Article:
The Inter American Press Association (IAPA) expressed concern about various bills in the Dominican Republic that insist on the criminal nature of defamation, even in cyberspace, and overprotect leaders from criticism.
According to the union, the situation generates an effect of inhibition for freedom of the press and journalistic work.
Through a statement, the IAPA criticized that the reform of the Dominican Penal Code punishes offenses with imprisonment against the president, ministers, legislators and diplomatic representativesalleging that the measure is contrary to international standards that promote eliminating the crime of contempt to avoid privileges of the authorities over citizens.
Contempt, eliminated in many Latin American countries, is also contemplated in Law 6132 on Freedom of Expression and Dissemination of Thought.
On the other hand, the government of President Luis Abinader presented a bill to Congress on June 14 against cybercrimewhich will replace Law 5307 on High Technology Crimes and Crimes, currently in force.
The new project increases the prison sentence for defamation from one to four years and maintains the crime of libel with a fine of 500 minimum wages, without jail. The bill requires service providers that remove material considered discriminatory within 24 hours, to avoid fines.
The president of the IAPA, Jorge Canahuati, expressed: “We see with concern that the Dominican Republic is turning in a position contrary to the freedom of the press“. Canahuati, president of the OPSA Group, from Honduras, added that these are times to decriminalize defamation crimes when they refer to public figures and to eliminate the privileges of the powerful, not to empower them, as they did in the Dominican Republic years ago. behind”.
In this way, Canahuati referred to the approval expressed by the IAPA in 2016 for a Constitutional Court ruling that annulled seven articles of Law 6132 of 1962, which criminalized the crimes of defamation and libel in cases of public interest. The Court considered that they violated Article 13 of the American Convention on Human Rights on freedom of expression.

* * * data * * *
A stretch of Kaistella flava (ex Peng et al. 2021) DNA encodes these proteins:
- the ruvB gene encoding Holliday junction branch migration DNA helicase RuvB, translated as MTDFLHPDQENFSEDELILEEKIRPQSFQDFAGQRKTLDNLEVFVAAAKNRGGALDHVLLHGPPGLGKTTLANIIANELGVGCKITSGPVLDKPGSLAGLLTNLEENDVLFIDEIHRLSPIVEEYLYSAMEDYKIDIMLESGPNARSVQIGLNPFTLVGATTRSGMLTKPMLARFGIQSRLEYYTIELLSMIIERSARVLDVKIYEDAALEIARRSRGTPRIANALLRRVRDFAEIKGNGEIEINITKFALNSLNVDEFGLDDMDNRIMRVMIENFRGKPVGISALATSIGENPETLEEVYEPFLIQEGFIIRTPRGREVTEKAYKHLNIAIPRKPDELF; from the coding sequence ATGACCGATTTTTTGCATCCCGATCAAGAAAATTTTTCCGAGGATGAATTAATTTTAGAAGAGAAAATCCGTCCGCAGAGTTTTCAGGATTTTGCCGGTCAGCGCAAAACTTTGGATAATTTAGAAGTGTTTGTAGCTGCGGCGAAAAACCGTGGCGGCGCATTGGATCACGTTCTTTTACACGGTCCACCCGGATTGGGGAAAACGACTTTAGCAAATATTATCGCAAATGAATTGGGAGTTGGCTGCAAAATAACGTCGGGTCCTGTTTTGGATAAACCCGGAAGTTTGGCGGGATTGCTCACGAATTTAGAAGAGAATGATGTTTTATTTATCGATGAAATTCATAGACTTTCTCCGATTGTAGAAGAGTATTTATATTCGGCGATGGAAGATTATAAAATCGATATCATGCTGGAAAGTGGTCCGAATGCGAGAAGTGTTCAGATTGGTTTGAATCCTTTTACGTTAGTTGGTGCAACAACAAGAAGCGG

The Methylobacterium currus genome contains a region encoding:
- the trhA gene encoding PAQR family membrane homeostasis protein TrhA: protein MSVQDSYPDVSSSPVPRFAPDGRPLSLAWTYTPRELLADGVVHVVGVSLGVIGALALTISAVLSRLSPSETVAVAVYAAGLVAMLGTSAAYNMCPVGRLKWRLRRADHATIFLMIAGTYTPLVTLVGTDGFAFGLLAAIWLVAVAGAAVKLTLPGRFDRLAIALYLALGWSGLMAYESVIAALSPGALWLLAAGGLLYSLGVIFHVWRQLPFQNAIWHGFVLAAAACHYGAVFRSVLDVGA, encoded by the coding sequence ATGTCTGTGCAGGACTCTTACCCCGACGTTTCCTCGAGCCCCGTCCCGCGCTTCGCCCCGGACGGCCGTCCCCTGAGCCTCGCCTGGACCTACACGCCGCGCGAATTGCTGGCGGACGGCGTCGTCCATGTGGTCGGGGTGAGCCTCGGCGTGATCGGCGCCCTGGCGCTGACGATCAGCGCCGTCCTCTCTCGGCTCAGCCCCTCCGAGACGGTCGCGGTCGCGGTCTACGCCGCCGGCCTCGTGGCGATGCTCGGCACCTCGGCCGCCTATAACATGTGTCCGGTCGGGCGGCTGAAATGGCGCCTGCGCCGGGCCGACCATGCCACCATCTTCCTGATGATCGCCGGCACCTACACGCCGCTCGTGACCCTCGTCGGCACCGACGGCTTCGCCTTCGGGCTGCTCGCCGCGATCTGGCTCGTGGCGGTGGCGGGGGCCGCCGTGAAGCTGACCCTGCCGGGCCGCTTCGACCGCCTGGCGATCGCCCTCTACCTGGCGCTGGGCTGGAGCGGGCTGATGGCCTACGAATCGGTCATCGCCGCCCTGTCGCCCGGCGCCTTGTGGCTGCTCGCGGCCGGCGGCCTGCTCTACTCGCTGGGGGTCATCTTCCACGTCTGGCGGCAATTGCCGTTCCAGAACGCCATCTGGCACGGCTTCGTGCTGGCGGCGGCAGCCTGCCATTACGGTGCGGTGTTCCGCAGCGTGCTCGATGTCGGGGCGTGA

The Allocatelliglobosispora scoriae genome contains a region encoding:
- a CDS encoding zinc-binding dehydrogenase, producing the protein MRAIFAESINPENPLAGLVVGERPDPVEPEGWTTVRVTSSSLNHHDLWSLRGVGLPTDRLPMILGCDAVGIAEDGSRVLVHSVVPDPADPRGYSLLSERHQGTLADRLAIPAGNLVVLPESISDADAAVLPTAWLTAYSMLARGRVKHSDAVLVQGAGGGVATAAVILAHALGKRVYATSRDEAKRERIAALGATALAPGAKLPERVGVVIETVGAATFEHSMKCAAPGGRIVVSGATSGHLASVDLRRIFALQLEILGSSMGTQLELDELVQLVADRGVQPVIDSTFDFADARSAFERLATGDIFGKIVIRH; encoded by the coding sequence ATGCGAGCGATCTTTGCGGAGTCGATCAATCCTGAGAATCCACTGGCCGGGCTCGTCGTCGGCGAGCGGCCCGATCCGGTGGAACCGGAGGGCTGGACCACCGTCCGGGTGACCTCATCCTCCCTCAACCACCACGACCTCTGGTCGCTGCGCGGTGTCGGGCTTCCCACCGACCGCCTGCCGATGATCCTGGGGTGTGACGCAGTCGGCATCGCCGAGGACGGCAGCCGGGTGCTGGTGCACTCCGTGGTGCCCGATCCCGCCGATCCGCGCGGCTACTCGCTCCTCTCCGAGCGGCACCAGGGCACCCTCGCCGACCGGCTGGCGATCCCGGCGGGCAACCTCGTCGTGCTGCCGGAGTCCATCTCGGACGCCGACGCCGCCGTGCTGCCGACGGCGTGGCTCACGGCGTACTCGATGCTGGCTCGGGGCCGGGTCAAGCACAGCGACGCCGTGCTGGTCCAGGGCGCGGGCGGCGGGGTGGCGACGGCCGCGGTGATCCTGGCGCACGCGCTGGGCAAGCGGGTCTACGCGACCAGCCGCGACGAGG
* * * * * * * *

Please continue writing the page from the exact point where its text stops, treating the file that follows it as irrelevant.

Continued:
That sentence responded to an appeal of unconstitutionality presented in February 2013 by the directors of the newspapers El Día, Listín Diario and El Caribe, and by the Fundación Prensa y Derecho. They demanded the elimination of 11 articles of the law that criminalized journalistic work and another five of the Penal Code that established penal punishments for the so-called crimes of speech.
However, given the partial decriminalization of defamation crimes, the IAPA had expressed its hope that prison punishment against journalists would be eliminated from the Penal Code, and that it would also be removed from other parts of Law 6132.
According to the letter, the entity had also requested that “criteria of rationality and proportionality” be complied with in terms of civil sanctions, since in many cases these could become serious limitations for the media.
The president of the IAPA’s Committee on Freedom of the Press and Information, Carlos Jornet, journalistic director of Argentina’s La Voz del Interior, said: “It will be important for the Dominican authorities to try to adapt national legislation to the criteria of jurisprudence interamerican”. He added that “legislating blindly carries the risk of going back decades and falling back into the authoritarianism of the pastalways ready to curtail freedom of the press and the independent and critical work of the media and journalists”.
Canahuati and Jornet recalled that President Abinader signed, in October 2020, the Declaration of Salta on Principles of Freedom of Expression in the Digital Age, which highlights the attitude that governments must have to protect freedoms in the digital sphere. The Declaration states that “governments should not impose legal responsibilities on the actors of the digital ecosystem for content of public interest generated or shared by third parties on their platforms.”
Likewise, the Declaration states: “Governments Regulations should not inhibit expressions of public interest in the digital spacenor impose sanctions aggravated by the fact that they are manifested in said space”.
The document also urges governments that “they should not penalize criticism, information or protest against public officials on matters of public interest or against people who voluntarily expose themselves to the scrutiny of society. In case of claims of civil character, it must be proved that he acted with real malice”.
Last year, the Dominican Republic climbed ten steps in the Chapultepec Index, a comparative measurement of press freedom in 22 countries in the Americas, which made it a success story on the continent.
“We regret that what the government managed to build with so much effort in recent years is being deconstructed,” IAPA authorities said.